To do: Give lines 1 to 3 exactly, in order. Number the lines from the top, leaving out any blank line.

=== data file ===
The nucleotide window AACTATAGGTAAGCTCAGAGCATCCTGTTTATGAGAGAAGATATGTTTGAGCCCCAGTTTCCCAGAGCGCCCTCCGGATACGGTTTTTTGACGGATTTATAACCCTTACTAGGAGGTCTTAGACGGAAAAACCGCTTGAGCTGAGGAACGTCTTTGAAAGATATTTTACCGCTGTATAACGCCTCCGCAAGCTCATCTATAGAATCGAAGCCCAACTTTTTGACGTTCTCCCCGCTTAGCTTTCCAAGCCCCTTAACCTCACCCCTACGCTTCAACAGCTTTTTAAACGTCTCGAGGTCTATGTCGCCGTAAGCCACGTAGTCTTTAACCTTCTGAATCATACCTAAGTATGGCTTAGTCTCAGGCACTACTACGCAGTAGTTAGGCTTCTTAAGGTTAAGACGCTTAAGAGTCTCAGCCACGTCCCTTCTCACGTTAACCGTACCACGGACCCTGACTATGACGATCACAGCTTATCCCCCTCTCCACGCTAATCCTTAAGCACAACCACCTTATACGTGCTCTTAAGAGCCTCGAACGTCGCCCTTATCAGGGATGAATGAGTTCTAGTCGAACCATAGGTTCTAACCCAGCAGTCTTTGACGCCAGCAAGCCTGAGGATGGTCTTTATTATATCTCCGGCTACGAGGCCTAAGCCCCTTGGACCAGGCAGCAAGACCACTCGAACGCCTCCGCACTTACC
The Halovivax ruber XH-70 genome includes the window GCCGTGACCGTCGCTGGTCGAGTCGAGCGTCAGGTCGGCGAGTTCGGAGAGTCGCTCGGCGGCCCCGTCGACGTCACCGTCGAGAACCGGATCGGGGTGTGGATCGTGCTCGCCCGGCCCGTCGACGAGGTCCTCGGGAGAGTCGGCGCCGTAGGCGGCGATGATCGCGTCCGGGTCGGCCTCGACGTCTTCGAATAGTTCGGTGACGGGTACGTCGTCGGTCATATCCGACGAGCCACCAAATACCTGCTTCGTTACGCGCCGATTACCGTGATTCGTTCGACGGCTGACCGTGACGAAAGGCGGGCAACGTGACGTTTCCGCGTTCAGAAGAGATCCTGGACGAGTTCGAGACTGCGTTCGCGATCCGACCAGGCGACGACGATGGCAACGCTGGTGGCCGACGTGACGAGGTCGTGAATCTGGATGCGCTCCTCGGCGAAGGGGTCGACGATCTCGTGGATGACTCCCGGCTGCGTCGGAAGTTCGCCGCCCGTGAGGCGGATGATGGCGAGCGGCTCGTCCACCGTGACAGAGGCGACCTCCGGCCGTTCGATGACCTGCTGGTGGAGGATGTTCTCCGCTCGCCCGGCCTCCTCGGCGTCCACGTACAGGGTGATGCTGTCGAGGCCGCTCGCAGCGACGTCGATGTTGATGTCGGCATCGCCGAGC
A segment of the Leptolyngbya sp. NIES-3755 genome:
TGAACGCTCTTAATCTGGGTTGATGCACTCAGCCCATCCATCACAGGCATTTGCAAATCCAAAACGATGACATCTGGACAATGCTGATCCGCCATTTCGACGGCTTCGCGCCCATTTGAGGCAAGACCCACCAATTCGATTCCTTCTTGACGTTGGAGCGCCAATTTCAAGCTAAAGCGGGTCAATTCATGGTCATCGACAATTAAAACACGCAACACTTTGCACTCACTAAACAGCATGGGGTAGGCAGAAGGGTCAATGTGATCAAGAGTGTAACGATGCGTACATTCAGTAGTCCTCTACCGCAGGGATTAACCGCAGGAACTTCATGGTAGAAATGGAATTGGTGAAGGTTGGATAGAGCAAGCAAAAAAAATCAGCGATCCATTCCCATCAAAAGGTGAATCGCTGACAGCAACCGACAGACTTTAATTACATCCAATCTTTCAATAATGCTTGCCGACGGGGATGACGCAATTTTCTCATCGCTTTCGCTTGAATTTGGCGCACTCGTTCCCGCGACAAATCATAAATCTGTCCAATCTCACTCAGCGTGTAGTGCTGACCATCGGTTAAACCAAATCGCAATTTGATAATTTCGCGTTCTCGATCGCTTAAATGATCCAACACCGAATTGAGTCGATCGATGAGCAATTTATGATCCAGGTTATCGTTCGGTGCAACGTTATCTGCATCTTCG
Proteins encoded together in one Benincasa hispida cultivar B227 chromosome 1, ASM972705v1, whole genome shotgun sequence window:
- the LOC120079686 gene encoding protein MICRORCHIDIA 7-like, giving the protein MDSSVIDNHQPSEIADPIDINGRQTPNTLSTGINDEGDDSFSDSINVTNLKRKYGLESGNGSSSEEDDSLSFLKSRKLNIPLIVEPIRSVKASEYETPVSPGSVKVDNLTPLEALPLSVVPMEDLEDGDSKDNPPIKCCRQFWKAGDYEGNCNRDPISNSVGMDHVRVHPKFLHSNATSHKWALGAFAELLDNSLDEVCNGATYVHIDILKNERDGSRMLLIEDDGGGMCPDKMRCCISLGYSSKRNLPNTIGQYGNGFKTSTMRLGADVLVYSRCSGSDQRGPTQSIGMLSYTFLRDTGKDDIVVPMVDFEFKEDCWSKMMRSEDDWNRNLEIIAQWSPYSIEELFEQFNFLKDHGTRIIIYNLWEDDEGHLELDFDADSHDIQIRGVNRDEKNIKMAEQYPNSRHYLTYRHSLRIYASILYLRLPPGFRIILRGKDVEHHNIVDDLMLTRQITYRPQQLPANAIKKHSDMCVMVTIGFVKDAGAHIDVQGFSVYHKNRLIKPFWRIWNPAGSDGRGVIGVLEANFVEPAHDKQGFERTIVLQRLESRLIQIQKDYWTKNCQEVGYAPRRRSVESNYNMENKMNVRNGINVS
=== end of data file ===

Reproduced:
The nucleotide window AACTATAGGTAAGCTCAGAGCATCCTGTTTATGAGAGAAGATATGTTTGAGCCCCAGTTTCCCAGAGCGCCCTCCGGATACGGTTTTTTGACGGATTTATAACCCTTACTAGGAGGTCTTAGACGGAAAAACCGCTTGAGCTGAGGAACGTCTTTGAAAGATATTTTACCGCTGTATAACGCCTCCGCAAGCTCATCTATAGAATCGAAGCCCAACTTTTTGACGTTCTCCCCGCTTAGCTTTCCAAGCCCCTTAACCTCACCCCTACGCTTCAACAGCTTTTTAAACGTCTCGAGGTCTATGTCGCCGTAAGCCACGTAGTCTTTAACCTTCTGAATCATACCTAAGTATGGCTTAGTCTCAGGCACTACTACGCAGTAGTTAGGCTTCTTAAGGTTAAGACGCTTAAGAGTCTCAGCCACGTCCCTTCTCACGTTAACCGTACCACGGACCCTGACTATGACGATCACAGCTTATCCCCCTCTCCACGCTAATCCTTAAGCACAACCACCTTATACGTGCTCTTAAGAGCCTCGAACGTCGCCCTTATCAGGGATGAATGAGTTCTAGTCGAACCATAGGTTCTAACCCAGCAGTCTTTGACGCCAGCAAGCCTGAGGATGGTCTTTATTATATCTCCGGCTACGAGGCCTAAGCCCCTTGGACCAGGCAGCAAGACCACTCGAACGCCTCCGCACTTACC
The Halovivax ruber XH-70 genome includes the window GCCGTGACCGTCGCTGGTCGAGTCGAGCGTCAGGTCGGCGAGTTCGGAGAGTCGCTCGGCGGCCCCGTCGACGTCACCGTCGAGAACCGGATCGGGGTGTGGATCGTGCTCGCCCGGCCCGTCGACGAGGTCCTCGGGAGAGTCGGCGCCGTAGGCGGCGATGATCGCGTCCGGGTCGGCCTCGACGTCTTCGAATAGTTCGGTGACGGGTACGTCGTCGGTCATATCCGACGAGCCACCAAATACCTGCTTCGTTACGCGCCGATTACCGTGATTCGTTCGACGGCTGACCGTGACGAAAGGCGGGCAACGTGACGTTTCCGCGTTCAGAAGAGATCCTGGACGAGTTCGAGACTGCGTTCGCGATCCGACCAGGCGACGACGATGGCAACGCTGGTGGCCGACGTGACGAGGTCGTGAATCTGGATGCGCTCCTCGGCGAAGGGGTCGACGATCTCGTGGATGACTCCCGGCTGCGTCGGAAGTTCGCCGCCCGTGAGGCGGATGATGGCGAGCGGCTCGTCCACCGTGACAGAGGCGACCTCCGGCCGTTCGATGACCTGCTGGTGGAGGATGTTCTCCGCTCGCCCGGCCTCCTCGGCGTCCACGTACAGGGTGATGCTGTCGAGGCCGCTCGCAGCGACGTCGATGTTGATGTCGGCATCGCCGAGC
A segment of the Leptolyngbya sp. NIES-3755 genome: